• Houda 12:19 am on April 24, 2012 Permalink | Reply

      I think it taps at our need to dream: having stylish clothes, having a home as lovely as the pictures, being an awesome DIYer, cooking delicious meals, maybe one day taking photos as good as those pics. With every pin, I get a feeling of “I could do/have/be that!” and that feels good, even though I know it is not feasible to do all those things…

  • drdianehamilton 7:15 am on February 19, 2012 Permalink | Reply
    Tags: , , , , , , Pinterest, Repeat Visitor, ,   

    Importance of Unique and Repeat Visitors 

    Keeping track of unique visitors helps determine effectiveness of marketing strategies.  Webopedia explained that the term unique visitor “refers to a person who visits a Web site more than once within a specified period of time.” It may be difficult to determine the exact number of unique visitors a site may have.  PC Magazine explained, “Unique visitors are determined by the number of unique IP addresses on incoming requests that a site receives, but this can never be 100% accurate. Depending on configuration issues and type of ISP service, in some cases, one IP address can represent many users; in other cases, several IP addresses can be from the same user.”

    How important are unique visitors?  Check out Unique Visitors are not everything. In this article, the author points out that it may be a “misleading stat, as Jakob Nielsen explains, Chasing higher unique-visitor counts will undermine your long-term positioning because you’ll design gimmicks rather than build features that bring people back and turn them into devotees and customers.”

    There seems to be confusion between unique visitors and repeat visitors in some of the articles on the Internet.  In the article Defining Unique Visitors by Imediaconnection, Brant Dainow explained, “Understanding your repeat visitors is where the money is. The reason is simple: it takes an average of 2.4 visits to your site before someone will buy. In other words, most people buy on the second or third visit to your site. No one buys the first time they visit. Repeat visitors are the ones who matter. Repeat visitors buy the products, and therefore repeat visitors pay your bills.”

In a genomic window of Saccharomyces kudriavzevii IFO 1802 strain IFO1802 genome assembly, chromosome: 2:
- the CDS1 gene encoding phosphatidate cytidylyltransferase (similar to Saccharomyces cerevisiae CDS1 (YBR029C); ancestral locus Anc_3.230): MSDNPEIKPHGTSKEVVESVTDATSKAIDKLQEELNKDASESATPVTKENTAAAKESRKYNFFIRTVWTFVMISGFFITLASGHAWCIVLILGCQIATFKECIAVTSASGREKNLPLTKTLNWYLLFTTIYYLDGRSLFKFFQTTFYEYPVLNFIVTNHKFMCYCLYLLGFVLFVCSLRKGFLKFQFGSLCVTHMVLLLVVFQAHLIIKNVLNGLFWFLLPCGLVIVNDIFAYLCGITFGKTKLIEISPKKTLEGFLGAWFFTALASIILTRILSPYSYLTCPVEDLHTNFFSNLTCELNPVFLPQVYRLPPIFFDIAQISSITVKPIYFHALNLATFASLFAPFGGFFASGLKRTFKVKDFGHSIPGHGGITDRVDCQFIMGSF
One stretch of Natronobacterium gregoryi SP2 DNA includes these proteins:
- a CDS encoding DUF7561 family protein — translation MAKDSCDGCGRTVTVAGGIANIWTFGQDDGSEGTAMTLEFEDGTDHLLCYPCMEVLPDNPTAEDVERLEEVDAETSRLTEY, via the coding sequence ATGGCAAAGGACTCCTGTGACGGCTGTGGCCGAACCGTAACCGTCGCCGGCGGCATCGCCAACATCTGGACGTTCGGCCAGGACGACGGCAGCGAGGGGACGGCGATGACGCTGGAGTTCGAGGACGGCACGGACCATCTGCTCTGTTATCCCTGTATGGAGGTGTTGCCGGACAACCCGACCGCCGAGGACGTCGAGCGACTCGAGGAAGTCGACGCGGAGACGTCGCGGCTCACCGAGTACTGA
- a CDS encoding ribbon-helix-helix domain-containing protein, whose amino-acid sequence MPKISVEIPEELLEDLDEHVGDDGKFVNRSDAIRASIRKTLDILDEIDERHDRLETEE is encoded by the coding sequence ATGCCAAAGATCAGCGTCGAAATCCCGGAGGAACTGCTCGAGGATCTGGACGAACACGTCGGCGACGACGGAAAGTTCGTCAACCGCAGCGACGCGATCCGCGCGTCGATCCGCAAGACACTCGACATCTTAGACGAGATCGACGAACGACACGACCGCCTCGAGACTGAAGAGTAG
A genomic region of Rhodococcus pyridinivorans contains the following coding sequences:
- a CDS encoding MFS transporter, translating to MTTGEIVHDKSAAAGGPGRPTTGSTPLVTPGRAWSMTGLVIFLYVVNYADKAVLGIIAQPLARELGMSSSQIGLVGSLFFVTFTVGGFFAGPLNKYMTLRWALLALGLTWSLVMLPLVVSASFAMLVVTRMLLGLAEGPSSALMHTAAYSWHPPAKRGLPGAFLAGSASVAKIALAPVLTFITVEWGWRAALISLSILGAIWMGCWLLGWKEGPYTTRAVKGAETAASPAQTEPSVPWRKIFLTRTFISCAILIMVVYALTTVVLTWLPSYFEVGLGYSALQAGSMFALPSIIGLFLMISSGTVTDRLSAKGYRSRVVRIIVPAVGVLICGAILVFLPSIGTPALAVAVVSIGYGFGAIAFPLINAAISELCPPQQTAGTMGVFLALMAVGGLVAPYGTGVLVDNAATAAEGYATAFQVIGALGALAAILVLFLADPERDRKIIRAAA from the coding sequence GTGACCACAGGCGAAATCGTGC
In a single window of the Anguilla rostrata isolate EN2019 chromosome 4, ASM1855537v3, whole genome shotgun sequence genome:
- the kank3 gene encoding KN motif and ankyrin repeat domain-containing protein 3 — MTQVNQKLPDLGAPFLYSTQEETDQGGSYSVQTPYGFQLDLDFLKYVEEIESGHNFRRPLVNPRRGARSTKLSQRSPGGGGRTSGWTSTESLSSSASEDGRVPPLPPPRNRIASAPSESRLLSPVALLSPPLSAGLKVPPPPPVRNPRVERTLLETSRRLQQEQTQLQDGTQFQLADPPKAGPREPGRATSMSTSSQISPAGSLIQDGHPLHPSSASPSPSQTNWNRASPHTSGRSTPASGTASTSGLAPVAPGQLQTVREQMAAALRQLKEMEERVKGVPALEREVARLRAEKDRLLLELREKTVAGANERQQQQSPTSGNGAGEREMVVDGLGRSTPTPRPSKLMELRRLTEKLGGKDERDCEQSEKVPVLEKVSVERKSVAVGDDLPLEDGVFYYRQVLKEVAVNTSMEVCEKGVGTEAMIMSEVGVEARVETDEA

Statista created an infographic that demonstrates unique visitors per month as well as average monthly use per visitor for sites like Facebook, Twitter, Linkedin, MySpace, Google, Tumblr, and Pinterest.  Not only does Facebook far exceed all others in unique visitors, users are spending over 6 hours per month on the site.  This is over 600 times the amount of time spent on Google+.

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    • Uli 6:32 am on March 26, 2012 Permalink | Reply

      Hello,

      great article. I allways use the WAA’s ( now DAA) definition of a visitor. As we try to target humans -. It makes sense to count humans as visitors.

      Sadly enough we can only count computers or browser instances – which comes close enough to the number of humans that visit a particular site.

      I have written an article about this on http://www.gradlinig.com/2012/02/was-ist-ein-unique-besucher-bzw-unique-visitor/ . Sorry at the moment this is only available in german, but Google tranlsate might do a good job.

      The number of unique visitors is a measure for the number of people that you can reach with your site – so generally more is better.

      Returning visitors are even better as they are a measure for the number of people that are really interested in your message.